Solar thermal, solar hot water, solar hot air, solar heating, solar cooling
The beginning of 2012 is here and the lookout is bright for renewable energy. There are some roadblocks ahead and some barriers we cannot yet see that will become clear. Overall, the renewable energy industries are becoming a force to be reckoned with.
Here are the 7 trends and areas we’re watching closely in 2012. Each will have an impact on the ability of small companies to make money. Please take time to skim the list, provide feedback and pick out what pertains to your company and your situation. These will be the prevailing topics, trends, and themes that HeatSpring will cover going in to 2012.
1. Increased regulation and credentials.
The rapid growth of the renewable energy industry has increased credentials manufacturers, property owners and local AJHs are looking to minimize risk. Here are the big items we see coming that will impact your businesses.
Fire Safety Training and Regulation. Local fire AHJ’s are becoming much more meticulous around permitting roof mounted solar PV arrays. Two items are causing AHJ’s to pay more attention to solar permitting and will require more diligence from integrators. First, a few high profile fires caused by solar arrays. Second, roof access requirements in case of a fire. A specific credential has not yet been released, nor have any additional regulations, but local fire departments are becoming more aware and better trained. For this reason, the Solar Energy Business Association of New England is hosting a Solar PV Systems and Fire Safety Event in February for their members and the public.
A New Commercial Roofing Certification. Expect an increase demand for the RISE Certification on commercial solar RFPs and projects. The certification is specifically for roofing contractors and professionals who will be working on commercial solar projects in order to make sure the existing roofing warranty is not voided. The rapid growth in the solar industry and a number of voided roof warranties due to solar installations, has caught the attention of national roofing manufacturers. Through the National Roofing Contractors Association and the Center for Environmental Innovation in Roofing, the RISE Certification has been created.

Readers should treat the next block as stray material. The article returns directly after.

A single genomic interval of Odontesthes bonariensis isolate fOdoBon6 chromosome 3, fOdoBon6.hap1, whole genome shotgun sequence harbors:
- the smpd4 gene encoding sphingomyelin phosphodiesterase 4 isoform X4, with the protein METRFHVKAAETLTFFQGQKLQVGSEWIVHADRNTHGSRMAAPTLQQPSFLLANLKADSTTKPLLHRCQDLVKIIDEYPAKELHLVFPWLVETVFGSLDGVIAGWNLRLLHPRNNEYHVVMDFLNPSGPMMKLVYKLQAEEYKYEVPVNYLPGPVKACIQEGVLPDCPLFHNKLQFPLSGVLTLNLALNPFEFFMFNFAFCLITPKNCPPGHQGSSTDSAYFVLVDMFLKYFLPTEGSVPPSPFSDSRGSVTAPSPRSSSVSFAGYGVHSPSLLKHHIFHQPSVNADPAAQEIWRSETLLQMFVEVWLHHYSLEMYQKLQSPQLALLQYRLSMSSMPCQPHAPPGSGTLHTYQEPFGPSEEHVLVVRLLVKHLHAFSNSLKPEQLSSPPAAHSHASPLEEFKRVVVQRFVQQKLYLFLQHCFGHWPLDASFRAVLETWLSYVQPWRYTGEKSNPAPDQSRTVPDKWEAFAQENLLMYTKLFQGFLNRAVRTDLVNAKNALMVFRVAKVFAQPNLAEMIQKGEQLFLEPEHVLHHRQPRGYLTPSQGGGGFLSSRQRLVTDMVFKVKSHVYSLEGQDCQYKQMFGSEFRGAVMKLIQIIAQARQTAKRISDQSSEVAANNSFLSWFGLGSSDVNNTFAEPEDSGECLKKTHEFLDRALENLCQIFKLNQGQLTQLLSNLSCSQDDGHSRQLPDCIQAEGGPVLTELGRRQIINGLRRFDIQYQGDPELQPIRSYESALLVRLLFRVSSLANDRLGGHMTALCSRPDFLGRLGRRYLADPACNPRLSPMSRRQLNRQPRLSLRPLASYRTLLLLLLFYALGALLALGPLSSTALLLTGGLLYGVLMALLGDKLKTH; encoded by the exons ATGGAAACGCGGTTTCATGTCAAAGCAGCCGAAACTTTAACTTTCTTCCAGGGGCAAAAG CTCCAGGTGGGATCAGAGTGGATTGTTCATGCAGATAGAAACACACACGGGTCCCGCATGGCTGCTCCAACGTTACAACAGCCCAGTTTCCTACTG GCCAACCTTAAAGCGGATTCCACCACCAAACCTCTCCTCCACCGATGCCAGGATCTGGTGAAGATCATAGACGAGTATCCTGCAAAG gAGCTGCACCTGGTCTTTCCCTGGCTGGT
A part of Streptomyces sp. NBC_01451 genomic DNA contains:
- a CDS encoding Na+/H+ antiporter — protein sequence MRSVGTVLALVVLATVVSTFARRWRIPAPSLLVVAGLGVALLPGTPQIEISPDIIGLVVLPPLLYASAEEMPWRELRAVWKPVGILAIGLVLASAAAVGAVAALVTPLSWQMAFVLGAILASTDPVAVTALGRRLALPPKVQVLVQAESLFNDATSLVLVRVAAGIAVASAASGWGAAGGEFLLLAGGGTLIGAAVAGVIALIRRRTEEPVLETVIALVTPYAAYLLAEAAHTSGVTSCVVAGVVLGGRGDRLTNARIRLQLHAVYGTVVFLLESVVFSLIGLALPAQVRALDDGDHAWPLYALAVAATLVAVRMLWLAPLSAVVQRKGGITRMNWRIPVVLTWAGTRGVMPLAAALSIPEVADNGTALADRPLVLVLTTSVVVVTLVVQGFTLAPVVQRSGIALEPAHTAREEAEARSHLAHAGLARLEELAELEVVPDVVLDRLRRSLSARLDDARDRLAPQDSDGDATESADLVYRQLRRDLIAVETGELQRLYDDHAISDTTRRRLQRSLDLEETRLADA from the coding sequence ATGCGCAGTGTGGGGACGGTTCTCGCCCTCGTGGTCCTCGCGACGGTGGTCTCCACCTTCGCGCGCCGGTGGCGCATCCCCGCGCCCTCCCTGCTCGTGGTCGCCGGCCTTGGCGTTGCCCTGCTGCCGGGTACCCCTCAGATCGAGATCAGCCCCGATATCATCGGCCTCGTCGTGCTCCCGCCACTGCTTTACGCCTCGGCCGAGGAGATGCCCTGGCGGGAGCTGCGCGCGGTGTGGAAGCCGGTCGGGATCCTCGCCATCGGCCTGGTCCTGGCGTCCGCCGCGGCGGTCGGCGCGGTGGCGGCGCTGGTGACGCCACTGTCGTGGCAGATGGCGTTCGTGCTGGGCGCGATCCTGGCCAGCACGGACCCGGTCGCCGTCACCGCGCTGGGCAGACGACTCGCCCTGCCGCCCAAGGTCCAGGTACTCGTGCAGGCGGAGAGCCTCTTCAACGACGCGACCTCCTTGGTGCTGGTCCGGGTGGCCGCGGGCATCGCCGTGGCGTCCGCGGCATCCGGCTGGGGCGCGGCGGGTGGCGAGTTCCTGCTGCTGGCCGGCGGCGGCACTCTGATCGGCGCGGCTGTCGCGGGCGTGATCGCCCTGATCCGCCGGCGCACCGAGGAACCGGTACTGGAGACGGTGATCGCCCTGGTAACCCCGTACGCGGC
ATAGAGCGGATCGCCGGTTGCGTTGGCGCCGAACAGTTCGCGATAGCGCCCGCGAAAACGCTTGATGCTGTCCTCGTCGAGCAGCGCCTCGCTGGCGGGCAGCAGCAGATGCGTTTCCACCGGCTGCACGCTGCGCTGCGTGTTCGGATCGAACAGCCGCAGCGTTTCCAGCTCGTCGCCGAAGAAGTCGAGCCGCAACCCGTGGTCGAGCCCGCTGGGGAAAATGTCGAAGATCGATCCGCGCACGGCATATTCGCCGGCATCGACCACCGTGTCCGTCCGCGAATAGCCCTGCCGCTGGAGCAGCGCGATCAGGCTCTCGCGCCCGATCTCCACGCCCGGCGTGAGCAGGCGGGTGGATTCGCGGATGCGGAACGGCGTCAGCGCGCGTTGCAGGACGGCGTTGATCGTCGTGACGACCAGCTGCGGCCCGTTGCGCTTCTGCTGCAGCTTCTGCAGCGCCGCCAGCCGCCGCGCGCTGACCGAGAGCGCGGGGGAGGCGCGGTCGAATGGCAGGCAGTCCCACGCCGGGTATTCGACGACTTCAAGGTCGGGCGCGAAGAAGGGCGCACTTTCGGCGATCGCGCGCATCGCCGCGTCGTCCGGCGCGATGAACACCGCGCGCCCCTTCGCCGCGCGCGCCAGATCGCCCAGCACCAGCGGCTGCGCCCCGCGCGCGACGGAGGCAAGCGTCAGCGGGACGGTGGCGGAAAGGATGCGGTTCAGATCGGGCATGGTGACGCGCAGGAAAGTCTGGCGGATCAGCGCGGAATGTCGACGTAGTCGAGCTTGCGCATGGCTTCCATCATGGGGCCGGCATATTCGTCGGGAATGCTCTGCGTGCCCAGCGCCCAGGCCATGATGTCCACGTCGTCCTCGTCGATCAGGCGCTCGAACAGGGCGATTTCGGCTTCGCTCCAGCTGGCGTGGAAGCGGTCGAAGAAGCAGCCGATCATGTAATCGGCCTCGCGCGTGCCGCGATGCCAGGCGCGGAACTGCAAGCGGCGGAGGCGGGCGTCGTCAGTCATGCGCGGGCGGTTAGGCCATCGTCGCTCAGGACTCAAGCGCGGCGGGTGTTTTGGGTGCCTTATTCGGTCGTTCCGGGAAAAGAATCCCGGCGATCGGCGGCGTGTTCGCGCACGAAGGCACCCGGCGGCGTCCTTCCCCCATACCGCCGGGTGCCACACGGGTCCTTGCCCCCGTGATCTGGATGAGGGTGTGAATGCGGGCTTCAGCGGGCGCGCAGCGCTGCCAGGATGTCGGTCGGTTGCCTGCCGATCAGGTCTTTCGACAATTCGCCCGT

New Solar Thermal Credentials. The quick growth of the solar thermal industry has increased the demand for trained professionals. NABCEP has created a new entry-level solar thermal certification for new comers to the industry. If you’re a job hunter looking to get the certification, here is NABCEP’s list of approved providers.
As the geothermal industry grows, so do the relevance of two relatively new credentials. The IGSHPA Driller Certification and the Certified GeoExchange Designer certification. The main questions we’ve been answering about the new certification are the difference between the IGSHPA Installer and Driller certification and who should attend the designer certification. Especially with the Certified GeoExchange Designer, be prepared to start seeing requirements for these certifications on public and large private RPFs.
Is the Solar PV industry still lacking trained electricians?
Is there too much credentialing happening or will it increase the quality and technical ability of the industry?
Q+A with Solar Thermal Expert Bob Ramlow: Hard Water Issues, PV Powered Solar Thermal and Air Venting